What is Special About the Days of Tashreeq? | About Islam
Home > Reading Islam > Understanding Islam > What is Special About the Days of Tashreeq?

What is Special About the Days of Tashreeq?

What is Special About the Days of Tashreeq?
The days of Tashreeq are minimum of two: the 11th and the 12th; the 13th is an optional day for those who desire to stay longer

The days of Tashreeq are the days following the Eid day. These are the appointed days Allah mentioned in chapter Al-Baqarah:

Celebrate the praises of Allah during the Appointed Days. But if anyone hastens to leave in two days, there is no blame on him, and if anyone stays on, there is no blame on him, if his aim is to do right. Then fear Allah, and know that ye will surely be gathered unto Him. (2:203)

The strongest opinion on why they are called Ayyam-ut-tashreeq or the days of Tashreeq is because prior to the invention of the refrigeration system, the pilgrims used to slice the meat they acquired from the udhiyah, season it with salt and then let it dry in the sun in an early and traditional style of food preservation.

The dehydrating of the meat allowed the pilgrims to preserve it and carry it with them on their long journey back from wherever they came.

This process in itself is called tashreeq, and it was derived from the the Arabic word which means sunrise or sunshine.  The process entails the exposure of the meat to the sun for a long time.

And although most of the pilgrims don’t practice this anymore, if you look carefully in the camps of Mina, perhaps you will see some people still practice the tradition, and you might see the meat “jerky” already hung on ropes and on different sides of their tents.

These days are considered days of celebration and worship. It is not recommended for the pilgrims to fast on these days, rather they should enjoy the celebration of the Eid by feasting, eating and drinking. The Prophet said:

The days of Tashreeq are days of eating and drinking (i.e. feasting). (Muslim)

The wisdom behind these days is to allow the pilgrims to celebrate the season and encourage them to eat from the meat they have offered for the sake of Allah.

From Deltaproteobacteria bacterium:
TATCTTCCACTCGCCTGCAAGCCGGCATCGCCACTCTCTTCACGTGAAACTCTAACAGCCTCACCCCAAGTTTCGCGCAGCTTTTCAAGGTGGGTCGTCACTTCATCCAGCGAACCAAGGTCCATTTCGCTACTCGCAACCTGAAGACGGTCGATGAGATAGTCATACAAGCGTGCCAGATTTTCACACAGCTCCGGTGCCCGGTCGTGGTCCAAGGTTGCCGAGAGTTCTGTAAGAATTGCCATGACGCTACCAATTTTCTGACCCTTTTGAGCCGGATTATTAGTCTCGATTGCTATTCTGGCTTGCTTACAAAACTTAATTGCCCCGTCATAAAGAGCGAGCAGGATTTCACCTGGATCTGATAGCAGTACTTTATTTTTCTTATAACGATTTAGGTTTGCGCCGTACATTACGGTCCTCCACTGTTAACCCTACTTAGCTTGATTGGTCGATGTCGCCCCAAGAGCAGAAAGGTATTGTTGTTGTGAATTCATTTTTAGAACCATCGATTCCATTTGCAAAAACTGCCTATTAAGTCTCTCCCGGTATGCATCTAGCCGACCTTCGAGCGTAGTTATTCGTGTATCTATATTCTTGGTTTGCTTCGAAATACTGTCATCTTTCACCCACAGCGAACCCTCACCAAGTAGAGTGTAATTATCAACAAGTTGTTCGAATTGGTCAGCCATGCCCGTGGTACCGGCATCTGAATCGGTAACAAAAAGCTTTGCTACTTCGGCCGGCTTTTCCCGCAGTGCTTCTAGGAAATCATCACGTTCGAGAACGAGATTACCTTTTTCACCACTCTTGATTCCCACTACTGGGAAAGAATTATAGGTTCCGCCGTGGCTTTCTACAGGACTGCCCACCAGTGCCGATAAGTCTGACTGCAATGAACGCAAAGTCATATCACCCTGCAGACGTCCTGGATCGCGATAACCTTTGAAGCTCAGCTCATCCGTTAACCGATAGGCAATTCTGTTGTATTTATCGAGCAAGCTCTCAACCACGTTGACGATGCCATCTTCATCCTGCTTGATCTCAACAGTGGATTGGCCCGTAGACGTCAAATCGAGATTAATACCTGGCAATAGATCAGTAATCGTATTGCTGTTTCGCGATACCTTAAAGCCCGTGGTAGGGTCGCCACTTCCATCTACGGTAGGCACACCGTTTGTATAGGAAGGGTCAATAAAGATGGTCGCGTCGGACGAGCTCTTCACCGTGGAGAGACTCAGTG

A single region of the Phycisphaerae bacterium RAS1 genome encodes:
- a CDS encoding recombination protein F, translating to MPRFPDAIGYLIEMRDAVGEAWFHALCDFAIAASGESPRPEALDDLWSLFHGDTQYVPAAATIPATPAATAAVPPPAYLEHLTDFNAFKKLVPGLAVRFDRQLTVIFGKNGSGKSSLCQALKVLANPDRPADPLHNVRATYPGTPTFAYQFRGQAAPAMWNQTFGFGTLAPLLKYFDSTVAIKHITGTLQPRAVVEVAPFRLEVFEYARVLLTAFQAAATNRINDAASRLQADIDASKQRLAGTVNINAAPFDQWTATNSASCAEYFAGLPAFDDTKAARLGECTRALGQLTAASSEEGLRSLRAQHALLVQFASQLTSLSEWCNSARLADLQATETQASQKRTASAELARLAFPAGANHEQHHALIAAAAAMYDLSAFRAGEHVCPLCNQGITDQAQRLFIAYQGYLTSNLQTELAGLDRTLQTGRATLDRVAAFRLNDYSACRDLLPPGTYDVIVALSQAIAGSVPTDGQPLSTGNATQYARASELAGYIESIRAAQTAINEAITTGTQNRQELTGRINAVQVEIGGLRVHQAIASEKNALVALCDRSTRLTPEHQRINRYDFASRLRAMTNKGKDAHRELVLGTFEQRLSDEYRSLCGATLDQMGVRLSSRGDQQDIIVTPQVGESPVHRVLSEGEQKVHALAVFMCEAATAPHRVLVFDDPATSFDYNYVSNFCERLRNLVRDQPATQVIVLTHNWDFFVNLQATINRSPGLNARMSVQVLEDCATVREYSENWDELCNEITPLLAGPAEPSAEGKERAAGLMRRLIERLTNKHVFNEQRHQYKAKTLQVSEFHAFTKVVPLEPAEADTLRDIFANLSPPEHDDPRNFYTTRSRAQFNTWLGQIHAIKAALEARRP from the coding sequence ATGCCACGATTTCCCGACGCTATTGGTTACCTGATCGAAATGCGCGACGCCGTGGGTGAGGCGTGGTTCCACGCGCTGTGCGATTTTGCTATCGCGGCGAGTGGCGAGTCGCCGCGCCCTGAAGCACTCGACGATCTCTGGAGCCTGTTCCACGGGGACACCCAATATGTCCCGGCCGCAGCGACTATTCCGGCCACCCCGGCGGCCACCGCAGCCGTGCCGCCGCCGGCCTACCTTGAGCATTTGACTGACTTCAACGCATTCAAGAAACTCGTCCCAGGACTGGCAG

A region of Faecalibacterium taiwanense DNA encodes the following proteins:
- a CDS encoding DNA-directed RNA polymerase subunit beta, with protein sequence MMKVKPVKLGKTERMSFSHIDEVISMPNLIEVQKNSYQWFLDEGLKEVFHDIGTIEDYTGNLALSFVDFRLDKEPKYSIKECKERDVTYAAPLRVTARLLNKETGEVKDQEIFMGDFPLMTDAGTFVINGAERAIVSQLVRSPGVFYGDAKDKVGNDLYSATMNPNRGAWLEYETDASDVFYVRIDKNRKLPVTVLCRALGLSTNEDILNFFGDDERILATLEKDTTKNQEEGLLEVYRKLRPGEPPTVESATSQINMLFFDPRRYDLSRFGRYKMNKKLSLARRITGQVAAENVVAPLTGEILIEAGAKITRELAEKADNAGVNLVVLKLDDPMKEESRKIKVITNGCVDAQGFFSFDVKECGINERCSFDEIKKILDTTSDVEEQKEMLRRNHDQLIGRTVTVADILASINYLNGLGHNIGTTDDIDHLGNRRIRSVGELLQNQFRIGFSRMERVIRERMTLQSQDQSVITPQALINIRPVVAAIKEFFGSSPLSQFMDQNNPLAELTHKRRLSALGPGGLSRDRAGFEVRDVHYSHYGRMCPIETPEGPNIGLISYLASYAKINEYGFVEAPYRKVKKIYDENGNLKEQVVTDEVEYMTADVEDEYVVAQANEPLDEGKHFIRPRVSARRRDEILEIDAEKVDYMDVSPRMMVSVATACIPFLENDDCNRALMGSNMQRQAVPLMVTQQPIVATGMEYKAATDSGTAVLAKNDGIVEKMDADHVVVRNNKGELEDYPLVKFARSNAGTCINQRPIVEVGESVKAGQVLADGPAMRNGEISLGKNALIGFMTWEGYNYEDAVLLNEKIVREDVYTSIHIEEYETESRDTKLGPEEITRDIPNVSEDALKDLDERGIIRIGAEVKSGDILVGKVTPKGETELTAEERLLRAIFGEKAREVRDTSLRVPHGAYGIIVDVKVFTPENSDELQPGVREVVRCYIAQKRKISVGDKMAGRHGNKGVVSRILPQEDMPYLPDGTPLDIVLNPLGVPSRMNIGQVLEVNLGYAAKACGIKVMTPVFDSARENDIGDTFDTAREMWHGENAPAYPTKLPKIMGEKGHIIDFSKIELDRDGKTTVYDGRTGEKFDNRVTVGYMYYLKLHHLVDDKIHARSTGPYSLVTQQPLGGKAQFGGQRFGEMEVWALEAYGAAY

The pilgrims in the past used to come from far distances, and meat for them was a very precious meal.  Now that they have plenty of it, they were given the incentive and encouragement to consume it during the days of Eid without any feeling of guilt.

It was normal during these days to walk around the camps of Mina seeing smoke all over the place and smelling nothing but barbecue. Today things are different, and pre-catered meals are becoming the standard.  Allah said:

The sacrificial camels We have made for you as among the symbols from Allah: in them is (much) good for you: then pronounce the name of Allah over them as they line up (for sacrifice): when they are down on their sides (after slaughter), eat you thereof, and feed such as (beg not but) live in contentment, and such as beg with due humility: thus have We made animals subject to you, that you may be grateful. (22:36)

It is only permissible to fast these days for the pilgrims if they were unable to offer the sacrificial animal, and therefore these pilgrims become obligated to fast three days during the Hajj and seven when they arrive home. Allah said:

…and when ye are in peaceful conditions (again), if any one wishes to continue the ‘umrah on to the Hajj, he must make an offering, such as he can afford, but if he cannot afford it, he should fast three days during the Hajj and seven days on his return, making ten days in all… (2:196)

The days of Tashreeq are minimum of two: the 11th and the 12th; the 13th is an optional day for those who desire to stay longer, as Allah mentioned in the verse previously quoted:

But if any one hastens to leave in two days, there is no blame on him, and if any one stays on, there is no blame on him, if his aim is to do right. (2:203)

Read the full article here.


About Yaser Birjas

The Head of Islamic Law and Theory Department at Al-Maghrib Institute

find out more!